Jo Cox, a member of Parliament in the UK's Labour Party, has died. She was shot and stabbed in her constituency in West Yorkshire, England. Here's what we know so far:
- At around 12:53 PM, Cox was shot and stabbed near the Birstall library, where she was meeting with voters for her weekly constituent meeting. It's unclear how many times she was shot at this stage, but one eyewitness told the BBC she was shot three times. After the attack, she was taken by air ambulance to Leeds General Infirmary. Armed police have been stationed outside the hospital.
- A 52-year-old man has been arrested near Birstall in West Yorkshire in connection with the shooting, police have said. He has been named locally as Tommy Mair. Police are searching his house.
- Another man sustained minor injuries from the incident. His identity has not yet been revealed.
- According to eyewitness accounts, the man who shot her shouted "Britain First, Britain First." Jayda Fransen, deputy leader of Britain First, has stated that the party was "looking into the reports right now."
"We were extremely shocked to see these reports, and we are keen to confirm them, because of course at the moment it is hearsay," she said. "This has just been bought to our attention. This is absolutely not the kind of behavior we would condone."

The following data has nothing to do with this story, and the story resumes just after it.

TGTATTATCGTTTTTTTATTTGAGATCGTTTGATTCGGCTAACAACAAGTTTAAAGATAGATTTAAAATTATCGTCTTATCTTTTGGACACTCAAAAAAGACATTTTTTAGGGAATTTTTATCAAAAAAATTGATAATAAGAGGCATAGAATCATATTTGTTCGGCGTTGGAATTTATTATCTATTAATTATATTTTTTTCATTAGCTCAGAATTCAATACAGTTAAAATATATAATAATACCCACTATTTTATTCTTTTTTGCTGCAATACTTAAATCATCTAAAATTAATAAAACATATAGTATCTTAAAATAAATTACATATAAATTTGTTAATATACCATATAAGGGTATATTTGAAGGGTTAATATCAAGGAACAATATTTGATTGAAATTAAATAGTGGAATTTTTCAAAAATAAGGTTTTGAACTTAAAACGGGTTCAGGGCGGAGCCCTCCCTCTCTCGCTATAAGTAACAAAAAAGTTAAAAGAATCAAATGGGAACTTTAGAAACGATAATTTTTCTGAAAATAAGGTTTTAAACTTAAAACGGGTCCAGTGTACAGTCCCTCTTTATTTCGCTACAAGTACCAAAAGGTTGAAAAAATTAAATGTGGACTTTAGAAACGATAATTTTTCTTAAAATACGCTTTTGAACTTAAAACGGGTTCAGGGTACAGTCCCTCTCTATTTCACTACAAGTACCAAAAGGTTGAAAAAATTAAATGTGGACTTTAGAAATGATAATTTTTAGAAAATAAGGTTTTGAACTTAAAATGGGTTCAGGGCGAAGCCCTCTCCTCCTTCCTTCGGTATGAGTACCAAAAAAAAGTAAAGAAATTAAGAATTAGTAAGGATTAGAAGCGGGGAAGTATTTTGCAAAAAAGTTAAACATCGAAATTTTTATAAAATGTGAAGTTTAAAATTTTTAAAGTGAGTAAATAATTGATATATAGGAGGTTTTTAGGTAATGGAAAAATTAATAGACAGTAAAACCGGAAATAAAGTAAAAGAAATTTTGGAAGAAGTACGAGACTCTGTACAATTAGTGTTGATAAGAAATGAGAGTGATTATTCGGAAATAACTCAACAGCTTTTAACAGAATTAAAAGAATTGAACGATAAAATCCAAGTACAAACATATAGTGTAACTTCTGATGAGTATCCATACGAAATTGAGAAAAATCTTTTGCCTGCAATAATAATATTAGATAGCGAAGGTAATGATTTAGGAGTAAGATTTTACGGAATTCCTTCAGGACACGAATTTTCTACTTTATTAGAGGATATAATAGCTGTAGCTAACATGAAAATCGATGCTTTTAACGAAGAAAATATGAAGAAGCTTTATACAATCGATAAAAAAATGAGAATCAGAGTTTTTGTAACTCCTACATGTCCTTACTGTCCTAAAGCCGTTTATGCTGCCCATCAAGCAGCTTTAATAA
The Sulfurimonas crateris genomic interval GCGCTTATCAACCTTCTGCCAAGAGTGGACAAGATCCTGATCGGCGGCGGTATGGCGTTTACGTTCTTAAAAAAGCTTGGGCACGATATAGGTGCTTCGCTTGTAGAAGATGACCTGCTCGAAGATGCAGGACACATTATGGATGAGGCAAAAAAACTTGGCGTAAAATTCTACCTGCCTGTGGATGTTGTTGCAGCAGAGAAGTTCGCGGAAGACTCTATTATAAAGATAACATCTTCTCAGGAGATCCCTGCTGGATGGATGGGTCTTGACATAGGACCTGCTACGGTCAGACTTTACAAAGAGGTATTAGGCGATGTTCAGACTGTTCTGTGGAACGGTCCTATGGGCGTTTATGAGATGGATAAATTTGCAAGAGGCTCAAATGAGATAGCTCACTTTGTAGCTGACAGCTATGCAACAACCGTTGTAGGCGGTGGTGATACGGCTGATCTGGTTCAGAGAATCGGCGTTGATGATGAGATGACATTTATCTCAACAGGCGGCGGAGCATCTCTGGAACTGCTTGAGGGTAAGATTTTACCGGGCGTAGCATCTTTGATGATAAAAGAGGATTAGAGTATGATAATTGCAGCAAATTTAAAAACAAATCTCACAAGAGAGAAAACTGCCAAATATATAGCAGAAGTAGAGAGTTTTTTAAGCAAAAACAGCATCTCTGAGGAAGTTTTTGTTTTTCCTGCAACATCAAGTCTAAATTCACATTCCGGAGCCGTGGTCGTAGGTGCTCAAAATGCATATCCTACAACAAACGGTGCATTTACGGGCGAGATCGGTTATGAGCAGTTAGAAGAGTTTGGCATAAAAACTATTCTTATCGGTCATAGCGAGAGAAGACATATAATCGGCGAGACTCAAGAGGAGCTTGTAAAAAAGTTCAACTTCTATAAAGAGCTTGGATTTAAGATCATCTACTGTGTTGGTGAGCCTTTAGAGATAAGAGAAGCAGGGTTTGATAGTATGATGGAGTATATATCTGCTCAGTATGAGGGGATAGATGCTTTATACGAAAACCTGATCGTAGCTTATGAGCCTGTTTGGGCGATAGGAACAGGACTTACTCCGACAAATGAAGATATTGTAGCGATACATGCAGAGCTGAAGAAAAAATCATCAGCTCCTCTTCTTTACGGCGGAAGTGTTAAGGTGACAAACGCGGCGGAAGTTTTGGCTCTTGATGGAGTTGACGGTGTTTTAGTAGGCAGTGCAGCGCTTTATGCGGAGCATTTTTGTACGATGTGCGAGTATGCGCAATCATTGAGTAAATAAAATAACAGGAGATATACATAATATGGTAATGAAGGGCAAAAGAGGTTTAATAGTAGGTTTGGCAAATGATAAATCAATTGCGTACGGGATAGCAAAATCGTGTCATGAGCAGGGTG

- On Twitter, Britain First posted: "Media desperately trying to incriminate Britain First in the shooting of Labour MP Jo Cox."
- David Cameron, Jeremy Corbyn, and scores of MPs have both tweeted their shock at the incident. Both the Leave and Remain campaigns have suspended campaigning for the day.
- Cox, 41, has been in Parliament for just over a year. She has been vocal in her support for air strikes on Syria for humanitarian reasons. Last October, she launched the all-parliamentary group for "Friends Of Syria," which she chairs.
- The mother of two grew up in her Batley and Spen constituency, and went to Cambridge University. After graduating, she built a career working for charities, campaigning against poverty and discrimination. She worked as the head of policy at Oxfam, before moving on to become a senior advisor at Freedom Fund, an anti-slavery organization. She also chaired the Labour Women's Network and was one of the MPs who nominated Jeremy Corbyn for Labour leadership.
More updates as we have them.